E-bike legislation progressing in California, stalled in New York

Courtesy of People For Bikes

Two bills that will modernize California and New York’s vehicle and traffic laws for electric bicycles have progressed in their respective state legislatures with just a few steps left to go into effect. Both bills will clarify confusion at the state level to define and regulate electric bicycles as bicycles, not motor vehicles, and create safety and operational criteria for their use.

In California, AB 1096 (Chiu, D-San Francisco) passed the State Assembly on May 22 with 74 in favor and 0 against. Before reaching the Assembly floor, the bill sailed through the Assembly Committee on Transportation hearing as well as the Appropriations Committee, also without opposition. The bill faces a bigger hurdle in the Senate and will be heard by the Senate Transportation and Housing Committee in late June. California advocates and industry have been meeting in order to craft the regulatory framework that best enables more people to ride bicycles in California.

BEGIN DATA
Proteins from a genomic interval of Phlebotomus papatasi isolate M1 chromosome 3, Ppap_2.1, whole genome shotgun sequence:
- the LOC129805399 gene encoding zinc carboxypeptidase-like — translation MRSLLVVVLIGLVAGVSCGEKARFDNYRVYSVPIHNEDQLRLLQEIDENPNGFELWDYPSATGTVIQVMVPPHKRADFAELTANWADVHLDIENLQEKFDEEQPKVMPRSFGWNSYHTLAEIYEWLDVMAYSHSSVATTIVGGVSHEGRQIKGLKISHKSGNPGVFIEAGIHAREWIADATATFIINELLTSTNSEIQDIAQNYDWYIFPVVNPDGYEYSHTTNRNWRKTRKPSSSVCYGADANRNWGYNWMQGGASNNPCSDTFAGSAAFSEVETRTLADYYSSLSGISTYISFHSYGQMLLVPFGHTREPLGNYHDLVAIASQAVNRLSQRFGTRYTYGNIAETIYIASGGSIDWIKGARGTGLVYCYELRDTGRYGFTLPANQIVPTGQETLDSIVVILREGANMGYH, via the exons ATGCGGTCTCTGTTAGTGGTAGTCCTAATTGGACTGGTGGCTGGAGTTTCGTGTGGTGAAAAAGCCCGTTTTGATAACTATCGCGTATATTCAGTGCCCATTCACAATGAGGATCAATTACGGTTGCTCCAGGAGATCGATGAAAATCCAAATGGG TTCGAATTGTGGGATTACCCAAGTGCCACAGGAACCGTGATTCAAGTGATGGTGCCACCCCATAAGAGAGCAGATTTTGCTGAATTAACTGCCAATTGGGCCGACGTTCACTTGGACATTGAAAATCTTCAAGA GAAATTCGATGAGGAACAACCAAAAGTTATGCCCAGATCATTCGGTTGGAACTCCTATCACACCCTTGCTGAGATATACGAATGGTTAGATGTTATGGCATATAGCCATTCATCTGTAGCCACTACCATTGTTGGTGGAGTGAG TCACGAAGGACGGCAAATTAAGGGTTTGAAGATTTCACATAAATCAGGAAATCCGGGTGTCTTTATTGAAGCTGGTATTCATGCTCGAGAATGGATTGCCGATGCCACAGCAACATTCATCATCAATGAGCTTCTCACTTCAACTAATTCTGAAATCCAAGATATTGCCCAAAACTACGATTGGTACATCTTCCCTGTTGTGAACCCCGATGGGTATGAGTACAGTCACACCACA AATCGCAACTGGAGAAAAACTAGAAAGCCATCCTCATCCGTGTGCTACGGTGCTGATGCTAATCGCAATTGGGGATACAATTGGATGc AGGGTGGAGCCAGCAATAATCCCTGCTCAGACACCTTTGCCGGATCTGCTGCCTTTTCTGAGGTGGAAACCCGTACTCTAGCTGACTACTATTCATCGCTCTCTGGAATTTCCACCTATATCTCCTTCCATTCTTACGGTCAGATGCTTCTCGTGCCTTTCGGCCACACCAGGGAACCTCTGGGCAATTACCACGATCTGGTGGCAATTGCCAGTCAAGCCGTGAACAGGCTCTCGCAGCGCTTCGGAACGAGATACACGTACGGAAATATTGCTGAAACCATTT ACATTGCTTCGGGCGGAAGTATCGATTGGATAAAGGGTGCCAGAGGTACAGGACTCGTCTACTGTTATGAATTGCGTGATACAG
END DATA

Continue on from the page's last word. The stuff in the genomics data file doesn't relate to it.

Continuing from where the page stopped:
The California bill defines three classes of electric bicycle: Class 1, with a 20 mph top assisted speed and pedal-assist; Class 2 with a 20 mph top assisted speed and throttle assist; and Class 3 with a 28 mph top assisted speed and pedal assist; all with a maximum power output of 750 watts.

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Products like the Haibike Xduro we reviewed would be classified as a Class 1 e-bike, because the electric assist is limited to 20 mph.


In New York, S.997-Dilan, which would amend the vehicle and traffic law for electric bicycles but not define classes, passed the State Senate, 59-3, on May 19, after a 15-4 vote in the Committee on Transportation, but the identical bill, A.233-Gantt, did not make it to the Assembly floor for a vote in the recently-ended session. It is expected that the bill will be heard in the next 2016 legislative session.

Although A.233-Gantt carried wide ranging support from the New York City Department of Transportation, a majority of Assembly members, national bicycle manufacturers and New York retailers, the bill faced many challenges, including changes in leadership in the Assembly and Senate, a difficult sponsor, and opposition from the City of New York.